Disappointed at the government’s decision on captive private networks, industry body COAI has demanded a level-playing-field, arguing that solution providers should also pay license fee and GST at the rates applicable for telcos on the billed amount of revenue, and that such captive networks must remain “truly” private and isolated, and adhere to security norms.
In a letter to the Telecom Department, COAI argued that since a decision to enable the captive networks through direct spectrum assignment has been taken, the government must now restrict scope of such non-public networks to machine-to-machine communication inside the specific premise and plant automation only.
Such networks must ensure they do not cause any interference to public networks.
COAI said that from a national security perspective, these networks should comply with the prescribed subscriber verification norms, so as to ensure adequate verification and traceability of every user.
Periodic audit to ensure compliance must be carried out, said COAI, whose members include Reliance Jio, Bharti Airtel and Vodafone Idea.
The captive networks should be assigned spectrum only in non IMT/5G/Commercial bands, COAI said cautioning that not doing so would result in shortage of harmonised spectrum for telcos’ network, inefficient utilisation of the precious spectrum, and loss to the exchequer.
“At present only 330 MHz in mid band and 2.85 GHz in mmWave has been put to auction. If the other bands which are likely to be identified for IMT are not reserved/ assigned to TSPs, it will constrain TSPs (telecom service providers) to properly plan their network to meet the customer demand in mid and long-term,” COAI said in its letter to Telecom Secretary, K Rajaraman.
However, TRAI has “ignored the above issues” while recommending 3.7-3.8 GHz, 4.8-4.99 GHz and 28.5-29.5 GHz bands for captive private networks, COAI said.
COAI further suggested that captive private networks should only be assigned spectrum in non-mobile services band, and no IMT spectrum band should be allocated for such private networks.
“Further technologies 2G, 3G and 4G should not be permitted. DOT (Department of Telecom) should conduct periodic assessment to ascertain that the allocated spectrum is being fully used,” it said in its submissions.
System integrators and other intermediaries should not be allocated such spectrum, Cellular Operators’ Association of India (COAI) Director General, SP Kochhar said in the letter dated June 18.
Private networks’ set-up using dedicated spectrum must be bound by same security conditions as applicable for telcos, that is storing call or data records for 2 years, command logs for 3 years, keeping records of software updates, data localisation, remote access only from in-country and no remote access outside of India, the association wrote.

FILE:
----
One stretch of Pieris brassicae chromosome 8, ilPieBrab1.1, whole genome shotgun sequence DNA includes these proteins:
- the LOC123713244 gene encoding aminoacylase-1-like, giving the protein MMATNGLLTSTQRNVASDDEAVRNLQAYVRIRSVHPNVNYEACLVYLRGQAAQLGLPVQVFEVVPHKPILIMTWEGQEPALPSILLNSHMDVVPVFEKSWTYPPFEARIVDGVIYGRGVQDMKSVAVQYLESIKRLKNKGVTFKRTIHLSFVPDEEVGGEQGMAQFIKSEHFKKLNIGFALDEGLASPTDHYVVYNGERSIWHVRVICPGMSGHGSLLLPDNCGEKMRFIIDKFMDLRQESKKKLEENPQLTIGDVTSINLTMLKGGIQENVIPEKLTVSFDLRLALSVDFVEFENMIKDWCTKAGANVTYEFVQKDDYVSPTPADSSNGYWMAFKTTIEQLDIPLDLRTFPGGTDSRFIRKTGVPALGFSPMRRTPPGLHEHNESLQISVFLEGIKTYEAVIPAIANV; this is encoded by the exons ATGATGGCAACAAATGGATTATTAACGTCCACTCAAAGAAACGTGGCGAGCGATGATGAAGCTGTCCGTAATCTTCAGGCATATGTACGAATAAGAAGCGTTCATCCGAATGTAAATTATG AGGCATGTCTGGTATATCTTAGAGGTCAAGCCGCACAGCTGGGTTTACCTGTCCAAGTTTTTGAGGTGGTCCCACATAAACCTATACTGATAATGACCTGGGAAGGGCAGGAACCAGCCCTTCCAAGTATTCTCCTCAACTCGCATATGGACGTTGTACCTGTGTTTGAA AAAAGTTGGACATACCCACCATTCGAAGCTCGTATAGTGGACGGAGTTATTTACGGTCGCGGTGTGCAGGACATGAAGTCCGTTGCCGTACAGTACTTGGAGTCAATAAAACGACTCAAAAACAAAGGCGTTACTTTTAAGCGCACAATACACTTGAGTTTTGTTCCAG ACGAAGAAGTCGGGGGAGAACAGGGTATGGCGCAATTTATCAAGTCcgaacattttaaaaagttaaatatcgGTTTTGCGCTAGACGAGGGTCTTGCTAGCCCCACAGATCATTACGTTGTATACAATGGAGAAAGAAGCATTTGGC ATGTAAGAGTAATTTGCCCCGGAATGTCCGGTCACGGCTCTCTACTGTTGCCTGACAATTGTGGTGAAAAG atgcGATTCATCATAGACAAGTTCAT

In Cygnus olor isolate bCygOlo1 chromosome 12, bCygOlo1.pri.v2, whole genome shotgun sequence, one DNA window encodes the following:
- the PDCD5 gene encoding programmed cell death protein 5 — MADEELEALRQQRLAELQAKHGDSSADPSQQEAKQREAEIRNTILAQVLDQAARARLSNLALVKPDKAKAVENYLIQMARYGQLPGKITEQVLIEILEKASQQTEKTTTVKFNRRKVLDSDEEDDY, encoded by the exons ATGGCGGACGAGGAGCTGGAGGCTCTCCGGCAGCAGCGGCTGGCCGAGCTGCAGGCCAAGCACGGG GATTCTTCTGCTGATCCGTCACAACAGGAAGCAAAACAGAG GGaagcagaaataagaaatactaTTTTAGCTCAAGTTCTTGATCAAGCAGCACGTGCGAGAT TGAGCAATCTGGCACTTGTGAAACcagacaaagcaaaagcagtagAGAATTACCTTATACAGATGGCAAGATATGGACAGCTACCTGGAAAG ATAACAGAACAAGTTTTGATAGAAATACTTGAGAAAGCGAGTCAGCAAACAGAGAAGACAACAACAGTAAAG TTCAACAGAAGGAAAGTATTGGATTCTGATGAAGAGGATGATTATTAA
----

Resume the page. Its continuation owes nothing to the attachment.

“Some of the CNPN may be very large, handling a large number of users/employees and machines for which Lawful interception become important. They should also be liable to install LIS/LIM in line with obligations of TSPs,” according to COAI.
These networks must remain as truly private and isolated, COAI asserted, flagging the likelihood that enterprises obtaining the spectrum for captive networks may be tempted to connect multiple offices.
“Such interconnection shall not be allowed…Scope of CNPN must be limited to the very intent of provision of CNPN, that is M2M communication inside the premises and plant automation,” COAI said.
Captive networks must be established by the end user and not by third parties, it emphasised.
“Therefore, like the unified licensee, CNPN owners must own all equipment installed for the purpose of CNPN and not obtain on lease/rental from the third parties/intermediaries. Any third party who intends to provide/install and operate the network of
CNPN must obtain the spectrum through the same process as TSPs,” COAI said.
It has also emphasised that use cases meant for masses cannot be part of captive networks, and captive networks must not be connected to any foreign location/data centre for the purpose of redundancy/disaster recovery/remote management.
COAI also said that since “such solutions can be provided by licensed TSPs having spectrum acquired through auction in a transparent manner, the solution provider should pay license fee and GST at the rates applicable for TSPs on the billed amount of revenue to ensure level playing field”.
“In case of a network installed for internal use, equivalent commercial value should be used. In both cases, it should be ensured that there is no under invoicing and a case of diversion of funds does not arise. Alternatively, revenues earned by
TSPs from provision of CPN should be exempted from payment of license fee and GST,” COAI said.
It also made a pitch for ‘same service same rule’, saying this will ensure investor’s confidence and continuous investments in the sector for roll-out of future telecommunication networks.
“Rules applicable for CNPN should be made applicable for CPN/ PN provided by licensed TSPs. Otherwise, no investor will invest in a taxed portfolio when the same investment can be made without any tax burden through the CNPN route,” COAI said.
TRAI should do initial and annual analysis and study, and such networks must provide the data sought by the regulator from time to time.
“CNPN should comply with the provisions of National Directive on Security as applicable to TSPs including sourcing of equipment from Trusted Source. Further, applicable Guidelines/security instructions/ Acts/ Regulations should be made applicable and enforceable for CNPN networks in India,” COAI said.
These steps should be taken to ensure orderly growth of the sector and to maintain investor confidence.
“Accordingly, any guidelines for setting up Captive Non-Public Network (CNPN) by obtaining spectrum directly from DoT should be issued only after a demand study by DoT and subsequent recommendations of TRAI,” COAI said.